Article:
Asking for help
We all need a bit of help sometimes. But it can be difficult to know how, or who, to ask. We look at some ways you can ask for the help you need.
Why do you need help?
Sometimes things can seem overwhelming, and you may feel you can’t cope. You may simply just be having a bad day, or you may have an ongoing mental health problem that needs support. The important thing is not to try to cope on your own.
It’s not good to spend too much time alone, especially if you are feeling low and vulnerable. It’s at times like these that you need to be able to talk to someone. Don’t be afraid to ask for help.
What's stopping you asking for help?
You might not like asking for help. You may feel that you don’t want to burden other people. You worry about what they might think or that they could tell others.
You may even be afraid that they’ll laugh at you.
But the truth is, people who care about you will want to help you.
You just have to ask.
Who can you ask for help?
- your family – parents or carers, siblings, grandparents, aunts, uncles or cousins
- trusted friends – your own friends, or friends of the family, neighbours
- people you work with
- professionals – your GP, a doctor or nurse, a social worker
- a community support group
What our Activists and bloggers say
Our Activists and bloggers share their thoughts about asking for help:
"I know from my own experiences how difficult it can be to talk about what you’re going through, especially if you’re not exactly sure what’s going on yourself. It can be overwhelming trying to figure it out but if you’re feeling this way, I’d encourage you to ask for help. Know that you’re not alone in this and people around you want to help you."
- Bella Ramsey, actor and YoungMinds ambassador
"Talking to my mum about my mental health for the first time was probably the scariest - and simultaneously the best - thing I have ever done."
"In my opinion, it's very important to find somebody you trust to talk to about what you're going through. I shut myself away instead of asking for help and it made things even harder for me. It might feel impossible but opening up for the first time is the hardest part- it becomes easier after that."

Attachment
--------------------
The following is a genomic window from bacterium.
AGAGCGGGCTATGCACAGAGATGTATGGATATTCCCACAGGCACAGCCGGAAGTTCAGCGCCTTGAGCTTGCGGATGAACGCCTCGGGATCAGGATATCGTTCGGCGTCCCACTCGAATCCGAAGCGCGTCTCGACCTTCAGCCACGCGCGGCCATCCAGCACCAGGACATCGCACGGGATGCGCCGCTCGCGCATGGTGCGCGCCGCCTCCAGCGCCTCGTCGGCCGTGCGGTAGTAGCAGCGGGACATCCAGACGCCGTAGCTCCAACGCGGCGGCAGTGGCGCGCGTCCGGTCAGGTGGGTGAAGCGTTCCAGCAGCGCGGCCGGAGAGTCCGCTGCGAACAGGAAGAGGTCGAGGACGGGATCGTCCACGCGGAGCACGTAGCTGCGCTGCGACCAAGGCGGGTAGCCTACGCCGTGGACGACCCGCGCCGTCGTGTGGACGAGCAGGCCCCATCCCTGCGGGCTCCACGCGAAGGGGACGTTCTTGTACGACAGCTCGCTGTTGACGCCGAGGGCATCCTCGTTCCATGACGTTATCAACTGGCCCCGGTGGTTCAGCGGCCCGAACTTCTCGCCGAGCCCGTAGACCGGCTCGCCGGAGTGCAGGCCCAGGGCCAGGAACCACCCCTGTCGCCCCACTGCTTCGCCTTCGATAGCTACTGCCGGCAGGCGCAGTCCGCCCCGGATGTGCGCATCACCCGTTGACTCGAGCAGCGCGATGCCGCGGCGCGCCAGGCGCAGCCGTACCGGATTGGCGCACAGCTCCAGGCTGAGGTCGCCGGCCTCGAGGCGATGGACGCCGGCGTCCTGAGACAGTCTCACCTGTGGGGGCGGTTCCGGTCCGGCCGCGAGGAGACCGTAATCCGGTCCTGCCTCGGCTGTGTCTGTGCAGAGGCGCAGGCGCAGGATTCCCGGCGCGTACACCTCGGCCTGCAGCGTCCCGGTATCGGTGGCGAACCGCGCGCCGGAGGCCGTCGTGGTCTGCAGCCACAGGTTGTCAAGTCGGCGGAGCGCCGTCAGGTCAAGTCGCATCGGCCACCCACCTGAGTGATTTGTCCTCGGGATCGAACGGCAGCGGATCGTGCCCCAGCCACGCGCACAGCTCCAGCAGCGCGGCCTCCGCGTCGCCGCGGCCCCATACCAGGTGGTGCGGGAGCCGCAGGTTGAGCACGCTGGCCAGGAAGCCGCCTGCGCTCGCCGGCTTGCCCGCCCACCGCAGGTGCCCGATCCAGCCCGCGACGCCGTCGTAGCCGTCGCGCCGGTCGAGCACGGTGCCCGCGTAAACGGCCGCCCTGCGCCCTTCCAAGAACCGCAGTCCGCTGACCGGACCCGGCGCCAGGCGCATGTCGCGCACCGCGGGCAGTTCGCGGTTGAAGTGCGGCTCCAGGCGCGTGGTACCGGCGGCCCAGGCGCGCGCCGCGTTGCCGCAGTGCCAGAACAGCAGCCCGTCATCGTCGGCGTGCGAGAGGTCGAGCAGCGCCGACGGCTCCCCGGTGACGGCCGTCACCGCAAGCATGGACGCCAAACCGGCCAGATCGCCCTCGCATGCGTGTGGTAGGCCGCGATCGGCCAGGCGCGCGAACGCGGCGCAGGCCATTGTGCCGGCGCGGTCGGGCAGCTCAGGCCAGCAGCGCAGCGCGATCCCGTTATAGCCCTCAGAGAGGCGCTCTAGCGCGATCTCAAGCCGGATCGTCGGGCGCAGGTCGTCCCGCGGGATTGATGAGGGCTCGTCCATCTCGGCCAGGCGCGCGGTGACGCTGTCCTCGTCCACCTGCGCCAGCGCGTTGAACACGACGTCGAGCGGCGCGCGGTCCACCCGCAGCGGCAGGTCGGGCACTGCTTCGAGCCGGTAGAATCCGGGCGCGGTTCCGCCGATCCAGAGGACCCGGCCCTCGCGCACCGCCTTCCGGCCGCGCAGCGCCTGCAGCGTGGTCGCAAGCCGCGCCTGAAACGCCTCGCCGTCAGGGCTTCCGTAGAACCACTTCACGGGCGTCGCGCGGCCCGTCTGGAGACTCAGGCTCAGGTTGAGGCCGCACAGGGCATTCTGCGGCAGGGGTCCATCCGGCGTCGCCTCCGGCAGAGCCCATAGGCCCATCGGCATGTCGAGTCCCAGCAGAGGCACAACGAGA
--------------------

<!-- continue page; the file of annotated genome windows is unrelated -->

"Simply talking about my problems out loud to people that supported me was freeing. I felt that I was making progress."
"For months I had been barely floating above the surface; voicing my struggles allowed me to start working my way back to shore."
For more advice on asking for help, as well as real stories from young people, visit our blogs:
How to ask for help
Decide who is the best person to talk to. Who would you feel most comfortable talking to? Many of us prefer talking to family or friends, but you may prefer to talk to professionals, support groups, helplines or online discussion forums.
Pick your time and place. Choose a good time and somewhere you feel comfortable, so you can talk uninterrupted in a relaxed environment.
What outcome do you want? Do you simply want to be listened to? Would you like more practical or emotional support? It's okay if you don't know, but it can help to think about what you would like to achieve.
Make notes. Write down the things you want to say so you remember to include them in your conversation.
Explain how you feel and what support you would like. The other person will then know how to help you.
It may be difficult to talk about your feelings. But “a problem shared is a problem halved” and you’ll probably feel better simply talking to someone. When you’re feeling down, it’s important that you are not struggling on your own. Just ask for some help.
Helplines and services available
- provides free, 24/7 crisis support across the UK if you are experiencing a mental health crisis - just text YM to 85258
- all texts are answered by trained volunteers, with support from experienced clinical supervisors
- texts are free from EE, O2, Vodafone, 3, Virgin Mobile, BT Mobile, GiffGaff, Tesco Mobile and Telecom Plus
- if you're under 19 you can confidentially call, email or chat online about any problem big or small
- freephone 24/7 helpline: 0800 1111
- sign up for a childline account on the website to be able to message a counsellor anytime without using your email address
- chat 1:1 with an online advisor
- if you're under 25 you can talk to The Mix for free on the phone, by email or on their webchat. You can also use their phone counselling service, or get more information on support services you might need.
- freephone: 0808 808 4994 (1pm - 11pm daily)